There was a pivotal moment in my life when I had to decide between staying home to be with my baby and returning to the office to keep my career on track. I recognize not every woman gets to make such a choice or has comfortable options. Over the last two years, work-for-pay moms have faced a similar type of decision under the extreme strain of the pandemic. Among mothers living with school-age children, about 10 million were working for pay in January of 2021—the U.S. Census Bureau reports this was a drop of 1.4 million from the year prior.1
Pausing paid work for full-time motherhood tends to create a V-shaped income pattern. Some women return to the workforce months later—others take years. Starting and stopping employment often results in a fragmented collection of minimally funded employer retirement plans. The V-pattern also exacerbates the pay gap and other gender inequality issues in the workplace. Though we have made progress in reducing the pay gap, a woman still only gets paid $0.82 for every dollar a man gets paid, with even more disparity for women of color, according to the Department of Labor.2 But we have essentially stepped back in time due to the pandemic’s devastating impact on women’s participation in the labor force. As of last month, the percentage of women actively working for pay has decreased to 55.8%, the same rate as 1987!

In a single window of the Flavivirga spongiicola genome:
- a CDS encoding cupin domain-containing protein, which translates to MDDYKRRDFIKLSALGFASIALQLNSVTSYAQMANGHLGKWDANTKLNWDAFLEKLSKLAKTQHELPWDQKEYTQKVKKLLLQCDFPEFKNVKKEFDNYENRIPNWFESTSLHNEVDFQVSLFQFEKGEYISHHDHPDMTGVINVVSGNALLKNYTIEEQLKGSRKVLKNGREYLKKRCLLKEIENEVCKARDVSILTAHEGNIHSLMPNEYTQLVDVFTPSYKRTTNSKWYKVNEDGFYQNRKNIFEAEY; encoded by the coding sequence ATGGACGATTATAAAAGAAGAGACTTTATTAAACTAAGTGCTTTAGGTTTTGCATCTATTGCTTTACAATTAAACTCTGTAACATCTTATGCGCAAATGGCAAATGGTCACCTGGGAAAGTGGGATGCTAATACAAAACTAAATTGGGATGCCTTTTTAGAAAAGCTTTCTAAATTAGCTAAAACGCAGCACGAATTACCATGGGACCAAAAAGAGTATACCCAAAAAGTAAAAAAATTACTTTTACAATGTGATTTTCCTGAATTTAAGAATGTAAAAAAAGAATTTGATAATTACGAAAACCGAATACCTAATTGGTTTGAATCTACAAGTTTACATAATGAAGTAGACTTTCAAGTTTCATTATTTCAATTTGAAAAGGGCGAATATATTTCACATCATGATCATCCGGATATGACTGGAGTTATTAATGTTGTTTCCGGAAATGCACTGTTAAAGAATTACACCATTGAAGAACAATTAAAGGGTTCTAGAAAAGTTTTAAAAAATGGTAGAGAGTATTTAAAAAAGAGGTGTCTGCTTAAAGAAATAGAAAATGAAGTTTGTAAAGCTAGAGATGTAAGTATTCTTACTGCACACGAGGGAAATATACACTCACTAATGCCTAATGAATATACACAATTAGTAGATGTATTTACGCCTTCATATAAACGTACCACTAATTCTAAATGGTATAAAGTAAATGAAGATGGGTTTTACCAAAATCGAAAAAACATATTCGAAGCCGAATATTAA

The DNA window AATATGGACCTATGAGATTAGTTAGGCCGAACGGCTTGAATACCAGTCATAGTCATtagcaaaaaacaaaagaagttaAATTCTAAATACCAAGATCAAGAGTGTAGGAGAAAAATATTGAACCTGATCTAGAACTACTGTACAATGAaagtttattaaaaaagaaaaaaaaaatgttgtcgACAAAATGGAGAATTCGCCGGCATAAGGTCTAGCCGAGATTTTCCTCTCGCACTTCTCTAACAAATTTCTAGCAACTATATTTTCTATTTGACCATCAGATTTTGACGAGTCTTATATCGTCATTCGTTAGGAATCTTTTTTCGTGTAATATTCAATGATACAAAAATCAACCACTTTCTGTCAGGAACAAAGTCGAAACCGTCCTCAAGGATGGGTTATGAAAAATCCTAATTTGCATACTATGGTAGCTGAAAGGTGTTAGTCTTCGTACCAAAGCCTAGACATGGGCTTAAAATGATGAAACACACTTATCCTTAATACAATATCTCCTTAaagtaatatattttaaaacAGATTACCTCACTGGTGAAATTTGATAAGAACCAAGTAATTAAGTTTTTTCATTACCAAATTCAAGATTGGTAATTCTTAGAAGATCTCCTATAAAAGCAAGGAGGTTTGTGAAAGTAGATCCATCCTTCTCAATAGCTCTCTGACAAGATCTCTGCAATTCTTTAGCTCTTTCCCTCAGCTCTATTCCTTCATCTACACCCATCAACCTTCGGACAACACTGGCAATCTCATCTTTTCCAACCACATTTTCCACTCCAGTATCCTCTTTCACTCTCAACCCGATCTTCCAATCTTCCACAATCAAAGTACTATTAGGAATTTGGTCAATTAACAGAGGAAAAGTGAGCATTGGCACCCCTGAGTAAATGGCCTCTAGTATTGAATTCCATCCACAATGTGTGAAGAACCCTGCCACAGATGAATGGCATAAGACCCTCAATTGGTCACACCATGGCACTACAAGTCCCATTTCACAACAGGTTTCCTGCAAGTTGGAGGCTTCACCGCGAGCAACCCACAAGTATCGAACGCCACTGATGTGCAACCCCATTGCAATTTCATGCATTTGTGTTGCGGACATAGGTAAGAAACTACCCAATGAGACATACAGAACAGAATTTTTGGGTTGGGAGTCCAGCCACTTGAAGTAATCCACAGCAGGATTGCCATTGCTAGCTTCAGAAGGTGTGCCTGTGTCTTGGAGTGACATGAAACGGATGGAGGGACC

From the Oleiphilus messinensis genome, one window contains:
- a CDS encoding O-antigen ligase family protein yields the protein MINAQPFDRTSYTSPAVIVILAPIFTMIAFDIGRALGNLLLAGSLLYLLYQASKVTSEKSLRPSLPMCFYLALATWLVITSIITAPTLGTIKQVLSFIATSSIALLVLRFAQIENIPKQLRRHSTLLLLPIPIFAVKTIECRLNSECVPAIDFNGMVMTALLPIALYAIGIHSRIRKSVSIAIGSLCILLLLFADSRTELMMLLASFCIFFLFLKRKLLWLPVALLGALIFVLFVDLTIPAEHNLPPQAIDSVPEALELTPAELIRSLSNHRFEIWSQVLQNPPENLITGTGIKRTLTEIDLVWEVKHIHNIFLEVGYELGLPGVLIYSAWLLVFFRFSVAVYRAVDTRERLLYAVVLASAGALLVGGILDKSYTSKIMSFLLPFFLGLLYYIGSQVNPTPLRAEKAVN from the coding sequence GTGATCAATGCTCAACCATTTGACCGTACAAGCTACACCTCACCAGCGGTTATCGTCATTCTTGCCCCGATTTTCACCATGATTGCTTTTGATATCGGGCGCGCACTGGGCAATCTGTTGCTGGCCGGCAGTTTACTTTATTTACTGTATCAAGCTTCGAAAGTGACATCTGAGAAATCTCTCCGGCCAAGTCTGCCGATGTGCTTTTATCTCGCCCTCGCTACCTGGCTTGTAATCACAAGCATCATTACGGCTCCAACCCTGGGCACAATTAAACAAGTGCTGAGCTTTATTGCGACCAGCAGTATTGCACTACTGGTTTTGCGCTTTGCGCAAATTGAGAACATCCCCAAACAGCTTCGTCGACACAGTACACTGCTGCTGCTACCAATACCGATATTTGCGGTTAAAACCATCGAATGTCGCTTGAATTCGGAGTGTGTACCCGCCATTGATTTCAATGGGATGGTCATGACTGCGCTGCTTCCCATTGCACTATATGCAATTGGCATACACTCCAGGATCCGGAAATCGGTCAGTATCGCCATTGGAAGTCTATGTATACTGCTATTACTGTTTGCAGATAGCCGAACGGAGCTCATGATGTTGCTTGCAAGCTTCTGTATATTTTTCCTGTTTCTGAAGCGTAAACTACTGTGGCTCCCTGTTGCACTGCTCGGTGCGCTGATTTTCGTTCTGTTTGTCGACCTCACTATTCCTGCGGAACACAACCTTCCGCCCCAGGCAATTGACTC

No wonder women’s retirement savings trail those of men. A recent survey by Bank of America found women enter retirement with $70,000 less than men—and 20% of women have nothing saved at all.3So where do we go from here?
We will not be compensated for being martyrs, and no one else will save for our retirement. (And we all know by now that Social Security just won’t cut it). As much as we want to send our kids to college on a mommy free-ride scholarship, do not sacrifice your retirement savings to pay for that private liberal arts college degree! When you are 85 you won’t be able to take out a loan to pay for your living expenses, but a 20-year-old has the time to afford a student loan. I realize, not everyone has the ability to fund retirement fully and continually. When advising parents, I identify ways to save and help them find the right balance between planning for retirement and college expenses.
529 plans are a fantastic way to start saving for college—the funds grow tax-free, and the gains are not taxable if used for qualifying educational expenses. When my son was born, and our close relatives asked what to buy, instead of pointing them to a baby gift registry, I suggested they contribute to the 529 fund I had established for him. Okay, I’ll admit, the cute onesies and the tiny little shoes will garner many more “ooohs” and “aaaahs” at a baby shower than the $20 checks. And the checks probably won’t add up to all that much, but even a modest sum can really help jump-start a fund. Now, when my son receives cash at holidays and birthdays, I try to put the equivalent into his college fund. An 18-year runway gives compounding interest ample time to do its magic.
We can’t change the tax code, but we can take advantage of opportunities to leverage tax savings and strategies when our income shifts. Contributing to a Roth IRA versus a Traditional IRA is a classic example. When your income is at a lower tax level—often during the bottom of that V-shaped pattern—a deductible contribution to a Traditional IRA may not be advantageous. Assets in a Roth IRA grow tax-free, and there is no tax due when withdrawn at retirement. There are even exemptions that allow for earlier withdrawals free of penalties.